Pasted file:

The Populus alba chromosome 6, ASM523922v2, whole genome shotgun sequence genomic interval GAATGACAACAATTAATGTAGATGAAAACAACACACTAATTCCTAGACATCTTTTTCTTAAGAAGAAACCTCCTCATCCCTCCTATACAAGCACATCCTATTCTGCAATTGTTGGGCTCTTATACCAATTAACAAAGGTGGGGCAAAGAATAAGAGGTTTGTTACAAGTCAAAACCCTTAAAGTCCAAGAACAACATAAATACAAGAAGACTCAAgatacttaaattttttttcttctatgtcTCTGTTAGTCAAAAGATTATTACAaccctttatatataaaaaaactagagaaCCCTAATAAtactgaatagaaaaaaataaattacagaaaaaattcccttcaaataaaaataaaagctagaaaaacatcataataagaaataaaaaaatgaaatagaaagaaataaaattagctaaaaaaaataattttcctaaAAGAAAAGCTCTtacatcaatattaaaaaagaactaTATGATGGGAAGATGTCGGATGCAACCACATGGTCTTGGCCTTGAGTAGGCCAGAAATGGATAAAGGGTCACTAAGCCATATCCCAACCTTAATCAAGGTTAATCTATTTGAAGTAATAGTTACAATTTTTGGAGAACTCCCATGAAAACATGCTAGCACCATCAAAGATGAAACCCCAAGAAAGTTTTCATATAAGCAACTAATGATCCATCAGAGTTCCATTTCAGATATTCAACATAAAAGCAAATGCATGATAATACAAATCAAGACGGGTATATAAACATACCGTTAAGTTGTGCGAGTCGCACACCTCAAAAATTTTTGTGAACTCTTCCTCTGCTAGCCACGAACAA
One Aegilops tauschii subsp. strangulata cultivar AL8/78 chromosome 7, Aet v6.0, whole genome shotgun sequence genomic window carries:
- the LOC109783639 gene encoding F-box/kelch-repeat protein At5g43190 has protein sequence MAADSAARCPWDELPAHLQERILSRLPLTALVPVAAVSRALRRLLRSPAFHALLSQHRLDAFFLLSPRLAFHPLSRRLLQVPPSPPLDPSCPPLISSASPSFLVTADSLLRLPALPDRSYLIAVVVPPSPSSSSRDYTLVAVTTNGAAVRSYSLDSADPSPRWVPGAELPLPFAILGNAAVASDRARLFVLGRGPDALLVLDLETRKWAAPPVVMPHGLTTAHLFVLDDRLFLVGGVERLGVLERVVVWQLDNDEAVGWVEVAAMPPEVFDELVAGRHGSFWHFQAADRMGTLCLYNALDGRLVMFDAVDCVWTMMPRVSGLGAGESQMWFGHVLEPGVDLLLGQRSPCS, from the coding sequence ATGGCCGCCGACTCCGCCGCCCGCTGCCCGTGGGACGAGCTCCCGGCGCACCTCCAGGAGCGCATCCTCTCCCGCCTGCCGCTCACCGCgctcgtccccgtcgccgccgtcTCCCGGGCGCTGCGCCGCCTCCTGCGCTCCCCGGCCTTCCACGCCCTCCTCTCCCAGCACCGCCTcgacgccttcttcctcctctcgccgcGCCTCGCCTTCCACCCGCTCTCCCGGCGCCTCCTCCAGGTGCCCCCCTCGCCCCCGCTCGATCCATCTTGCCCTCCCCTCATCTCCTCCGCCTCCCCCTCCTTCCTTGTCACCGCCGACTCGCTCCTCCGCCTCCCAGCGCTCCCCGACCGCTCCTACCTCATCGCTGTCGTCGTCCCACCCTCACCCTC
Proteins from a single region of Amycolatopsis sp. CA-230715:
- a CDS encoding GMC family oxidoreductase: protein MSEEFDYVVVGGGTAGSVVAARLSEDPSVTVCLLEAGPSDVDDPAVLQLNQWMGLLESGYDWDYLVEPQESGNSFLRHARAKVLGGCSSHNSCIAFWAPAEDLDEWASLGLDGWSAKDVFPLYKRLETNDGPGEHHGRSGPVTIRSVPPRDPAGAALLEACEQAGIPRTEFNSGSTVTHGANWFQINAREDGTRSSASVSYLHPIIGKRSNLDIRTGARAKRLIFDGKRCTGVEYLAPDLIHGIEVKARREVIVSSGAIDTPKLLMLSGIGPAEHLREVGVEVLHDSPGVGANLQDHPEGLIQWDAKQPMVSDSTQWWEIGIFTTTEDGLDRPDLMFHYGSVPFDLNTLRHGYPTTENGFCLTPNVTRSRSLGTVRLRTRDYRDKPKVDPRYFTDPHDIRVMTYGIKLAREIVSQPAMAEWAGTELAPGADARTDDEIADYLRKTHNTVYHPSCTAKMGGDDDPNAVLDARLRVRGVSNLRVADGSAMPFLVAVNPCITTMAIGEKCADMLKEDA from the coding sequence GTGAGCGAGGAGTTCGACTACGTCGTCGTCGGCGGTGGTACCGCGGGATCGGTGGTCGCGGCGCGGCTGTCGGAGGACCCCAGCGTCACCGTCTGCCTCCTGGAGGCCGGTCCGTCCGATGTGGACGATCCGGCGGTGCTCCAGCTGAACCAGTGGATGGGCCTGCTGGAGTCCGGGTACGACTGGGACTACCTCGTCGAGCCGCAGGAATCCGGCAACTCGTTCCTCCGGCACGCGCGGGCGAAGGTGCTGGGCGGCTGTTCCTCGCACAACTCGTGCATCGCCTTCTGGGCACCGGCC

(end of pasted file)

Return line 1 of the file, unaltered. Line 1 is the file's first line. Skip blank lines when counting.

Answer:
The Populus alba chromosome 6, ASM523922v2, whole genome shotgun sequence genomic interval GAATGACAACAATTAATGTAGATGAAAACAACACACTAATTCCTAGACATCTTTTTCTTAAGAAGAAACCTCCTCATCCCTCCTATACAAGCACATCCTATTCTGCAATTGTTGGGCTCTTATACCAATTAACAAAGGTGGGGCAAAGAATAAGAGGTTTGTTACAAGTCAAAACCCTTAAAGTCCAAGAACAACATAAATACAAGAAGACTCAAgatacttaaattttttttcttctatgtcTCTGTTAGTCAAAAGATTATTACAaccctttatatataaaaaaactagagaaCCCTAATAAtactgaatagaaaaaaataaattacagaaaaaattcccttcaaataaaaataaaagctagaaaaacatcataataagaaataaaaaaatgaaatagaaagaaataaaattagctaaaaaaaataattttcctaaAAGAAAAGCTCTtacatcaatattaaaaaagaactaTATGATGGGAAGATGTCGGATGCAACCACATGGTCTTGGCCTTGAGTAGGCCAGAAATGGATAAAGGGTCACTAAGCCATATCCCAACCTTAATCAAGGTTAATCTATTTGAAGTAATAGTTACAATTTTTGGAGAACTCCCATGAAAACATGCTAGCACCATCAAAGATGAAACCCCAAGAAAGTTTTCATATAAGCAACTAATGATCCATCAGAGTTCCATTTCAGATATTCAACATAAAAGCAAATGCATGATAATACAAATCAAGACGGGTATATAAACATACCGTTAAGTTGTGCGAGTCGCACACCTCAAAAATTTTTGTGAACTCTTCCTCTGCTAGCCACGAACAA